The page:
Surprise: I like to run
The weekend flew by. We did a lot – went out to see Gustavo Galindo play, saw Super8, went to a wedding and a birthday party. Considering I’ll be traveling soon, it was sad that my days off went so quickly, but I’m hoping to find some quiet space this week.
Skipping Saturday’s prompt. Again, I understand Emerson focuses on trusting yourself and I love the quotes, but the prompts are getting a big redundant. Maybe I’m just not feeling creative with them…
June 12th’s prompt: Surprise
When I think about being surprised, impressed and proud of myself, I think about the 10K I ran in 2007. At the time, I was working with an awesome woman who trains for half-marathons. She and her husband race 2-4x per year. This was crazy to me. I’d never been around someone who runs daily, especially someone who was specific and focused on her training schedule. I was inspired.
Being very much like her in personality, and needing something to fill my time after work, I began running. Never in a million years did I think of myself as a “runner”. In fact, it was only a few years prior that I even allowed myself to use the words “enjoy” and “working out” in the same sentence. Remember when we had to run 1 mile in gym class for the “physical fitness test”? I distinctly remember being told to run it again Junior year because I didn’t finish the first round in under 10 minutes. Pretty sure I’d rebelliously walked it, but still, it didn’t make me feel physically fit at all.
My co-worker helped me find a good schedule – this one worked for me – and another friend caught the bug with me. We started running together a few times a week and did our long runs Saturday mornings.
At first, I couldn’t trudge through 3 miles without stopping. My only rule was to “cover the mileage”. It didn’t matter if I walked, ran, sprinted, or crawled, each day I laced my sneakers and went for it. Cup of yogurt, slug of water, sneakers on, out the door.
I ran pretty much the same street, out and back, every day. I ran in Nike’s that someone had given me for free. No music. I ran to silence, the noise in my head, and the afternoon traffic.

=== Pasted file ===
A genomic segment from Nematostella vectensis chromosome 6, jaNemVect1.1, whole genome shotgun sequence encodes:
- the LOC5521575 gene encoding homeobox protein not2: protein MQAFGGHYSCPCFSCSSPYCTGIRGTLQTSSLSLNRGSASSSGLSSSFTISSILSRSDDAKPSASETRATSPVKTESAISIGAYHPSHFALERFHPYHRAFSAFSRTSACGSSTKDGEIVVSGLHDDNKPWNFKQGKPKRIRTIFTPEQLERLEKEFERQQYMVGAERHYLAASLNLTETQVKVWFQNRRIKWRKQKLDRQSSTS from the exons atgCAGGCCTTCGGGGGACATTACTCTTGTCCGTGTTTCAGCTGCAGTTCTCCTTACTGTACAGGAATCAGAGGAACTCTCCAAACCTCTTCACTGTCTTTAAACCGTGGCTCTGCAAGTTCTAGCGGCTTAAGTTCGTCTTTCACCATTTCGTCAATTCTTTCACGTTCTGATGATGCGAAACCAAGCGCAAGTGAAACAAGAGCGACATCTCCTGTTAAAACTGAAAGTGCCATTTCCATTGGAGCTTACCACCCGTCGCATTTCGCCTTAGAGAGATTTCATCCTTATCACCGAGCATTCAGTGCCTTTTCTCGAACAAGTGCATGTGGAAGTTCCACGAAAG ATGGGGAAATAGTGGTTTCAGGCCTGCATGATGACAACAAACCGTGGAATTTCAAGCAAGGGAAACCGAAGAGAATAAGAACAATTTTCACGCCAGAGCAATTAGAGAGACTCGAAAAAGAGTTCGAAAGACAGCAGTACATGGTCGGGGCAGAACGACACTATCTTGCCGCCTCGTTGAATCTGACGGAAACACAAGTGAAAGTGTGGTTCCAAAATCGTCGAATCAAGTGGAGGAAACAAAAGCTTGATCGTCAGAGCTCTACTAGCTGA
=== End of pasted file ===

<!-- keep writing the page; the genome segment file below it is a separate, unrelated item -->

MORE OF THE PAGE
I signed up for an easy 10K and gave myself 3 months to train for it. Pretty sure I didn’t miss a day. The routine became an anchor for me as I was in a new city, with a new job, and lived alone. I had something to fill my time, no thinking required.
The long run before the race went terribly. I was 3 miles from home when my whole abdomen cramped up. I limped back. Anticipation for race day grew. Total bundle of nerves. I made the mistake of eating way too much pasta the night before the run, and that glass of red wine was a poor choice too. Sleep was spotty and poor.
The morning of the race I felt dehydrated, heavy and way too nervous for what I was embarking on. My stomach was doing flips, my head pounding. It felt silly – All I’m doing is running a 3 mile loop 2x in Brentwood! – but it was real.
The race went fine. Thank goodness for my friend who lagged back to run with me. In an effort to take my mind off the anxiety, pain and competitiveness, I asked him to tell me about his home town, so a lot of the race is a blur of information about Rhode Island. It was a weird experience, but I’m so glad I did it.
I haven’t trained for a race since, but I do play with the idea. It’s so amazing to have a goal, a plan, and commit. It taught me a lot about practicing, giving yourself room to grown, and long-term commitment. And as someone who never thought they were a runner at all, it taught me that I can work to become more of who I want to be.
Running is now part of my workout culture – it’s something I do when I want and I really enjoy it. The next goal would be to run a half-marathon, and I’m seriously considering the one in Vegas in December, but we’ll see.
To respond to the prompt – this week I will surprise myself by taking time for me in the busyness leading up to my traveling.